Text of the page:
The Britannic And Celtic
By James Donahue
In the spring of 1887
two White Star Line passenger steamships, the Britannic and Celtic collided while passing in the midst of the fog-shrouded
Six passengers aboard the Britannic were crushed to death when the bow of the Celtic tore through the side of the hull, and
another 20 people were injured. Some reports said as many as 12 passengers died in the accident.
Both vessels were extensively
damaged, but they both remained afloat and managed to limp together into New York
harbor, escorted by two other vessels that came upon them, the Marengo and British Queen.
Both ships were almost
the same size, both had iron hulls and both were involved in carrying passengers and freight between Liverpool and New York. Consequently, they followed identical trade routes across
the North Atlantic. But with an ocean as vast as the Atlantic,
the possibility of them colliding while passing in mid-ocean was extremely slim. Yet it happened.
The Celtic was bound
for New York with about 870 passengers aboard, and the Britannic was steaming east, on her
second day out of New York, with 450 passengers. They collided
about 350 miles off Sandy Hook in thick fog and a calm sea at about 5:30 in the afternoon.
The Britannic, under
the command of Capt. Hamilton Perry, was steaming at full speed through the fog, although her fog bells had been kept ringing
all that afternoon. Crew members later said they heard the fog bell of another ship but that the Celtic was not seen until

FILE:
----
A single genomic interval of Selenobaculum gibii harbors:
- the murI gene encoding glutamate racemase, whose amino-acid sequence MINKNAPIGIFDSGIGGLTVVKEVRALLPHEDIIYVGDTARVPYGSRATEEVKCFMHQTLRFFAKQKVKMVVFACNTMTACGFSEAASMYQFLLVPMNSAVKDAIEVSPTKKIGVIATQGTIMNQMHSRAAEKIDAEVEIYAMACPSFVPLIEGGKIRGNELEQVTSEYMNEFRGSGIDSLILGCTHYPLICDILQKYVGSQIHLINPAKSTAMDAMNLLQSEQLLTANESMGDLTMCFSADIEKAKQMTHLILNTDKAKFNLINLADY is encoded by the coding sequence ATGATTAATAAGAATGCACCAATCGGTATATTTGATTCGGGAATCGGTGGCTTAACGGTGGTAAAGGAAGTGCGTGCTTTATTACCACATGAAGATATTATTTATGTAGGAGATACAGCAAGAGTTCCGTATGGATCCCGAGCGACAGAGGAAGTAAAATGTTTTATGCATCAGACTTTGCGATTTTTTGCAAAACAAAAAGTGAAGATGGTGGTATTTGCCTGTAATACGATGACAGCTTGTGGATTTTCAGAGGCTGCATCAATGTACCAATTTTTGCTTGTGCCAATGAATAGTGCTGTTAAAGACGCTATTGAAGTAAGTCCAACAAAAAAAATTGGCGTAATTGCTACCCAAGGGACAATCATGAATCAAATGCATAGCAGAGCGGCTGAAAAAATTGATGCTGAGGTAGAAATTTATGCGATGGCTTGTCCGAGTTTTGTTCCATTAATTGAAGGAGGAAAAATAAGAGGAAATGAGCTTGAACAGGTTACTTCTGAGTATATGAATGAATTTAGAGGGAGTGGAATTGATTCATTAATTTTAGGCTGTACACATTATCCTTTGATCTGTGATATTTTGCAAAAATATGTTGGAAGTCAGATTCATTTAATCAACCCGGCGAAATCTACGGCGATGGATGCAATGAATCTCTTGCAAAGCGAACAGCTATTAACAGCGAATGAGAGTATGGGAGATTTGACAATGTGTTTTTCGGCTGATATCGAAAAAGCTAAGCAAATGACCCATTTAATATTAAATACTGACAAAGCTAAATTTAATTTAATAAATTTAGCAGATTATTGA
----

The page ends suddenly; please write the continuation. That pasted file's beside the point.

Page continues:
it suddenly loomed, coming at them on an angle off the port bow.
The Celtic, commanded
by a Captain Irving, approached at an oblique angle and first struck a glancing blow, but then, a few feet farther aft, rammed
its prow through the railing, breaking into the cabin and cutting a hold in the Britannic below the water line. They said
the prow crushed its way for 10 feet into the hull where steerage passengers were gathered.
The Britannic was still
moving and as she drew off from the Celtic, the Celtic shunted to one side, but then rammed the Britannic a third time, a
few feet farther back along the hull, this time ripping another hole in the side for a distance of 20 feet.
When the two ships came
to a stop the Celtic was standing about 80 rods off the Britannic’s port side.
With two large holes
punched in her side, the crew and passengers aboard the Britannic thought at first that the ship would sink. Captain Perry
ordered the lifeboats lowered and there was a mad scramble for seats on the boats. They said Perry had to draw his pistol
and threaten the crew members so that women and children could board. They were transferred to the Celtic, which was deemed
damaged, but not in a sinking condition.
By the time the boats
returned to the Britannic, it was learned that the ship was in no immediate danger. The pumps were keeping up with the incoming
water and crew members were able to cover the holes with mattresses and canvass to slow the rush of the incoming water.
The captains of the two
steamers talked as their vessels stood motionless for about five hours. After the fog cleared, they agreed to remain close
by one another and slowly steam their way to New York harbor.
Before the sun rose the
next morning, a service for the burial of the dead at sea was read and the six dead passengers were dropped overboard.
Later that day the steamships
Marengo of the Wilson Line, and the British Queen, both bound for New York, overtook the two crippled ships and accompanied
them into port.
The Britannic measured
455 feet in length. She was launched in 1874 and remained in service for the White Star Line until 1899, when converted as
a transport during the Boer War. She was scrapped in 1903.
The Celtic was slightly
smaller with a length of 437 feet. She was launched in 1874 and was operated by the White Star line until 1891. That year
it was sold to the Thingvalla Line of Copenhagen and renamed
Amerika. Under that name it continued making transatlantic trips until 1897. She was scrapped in 1898.
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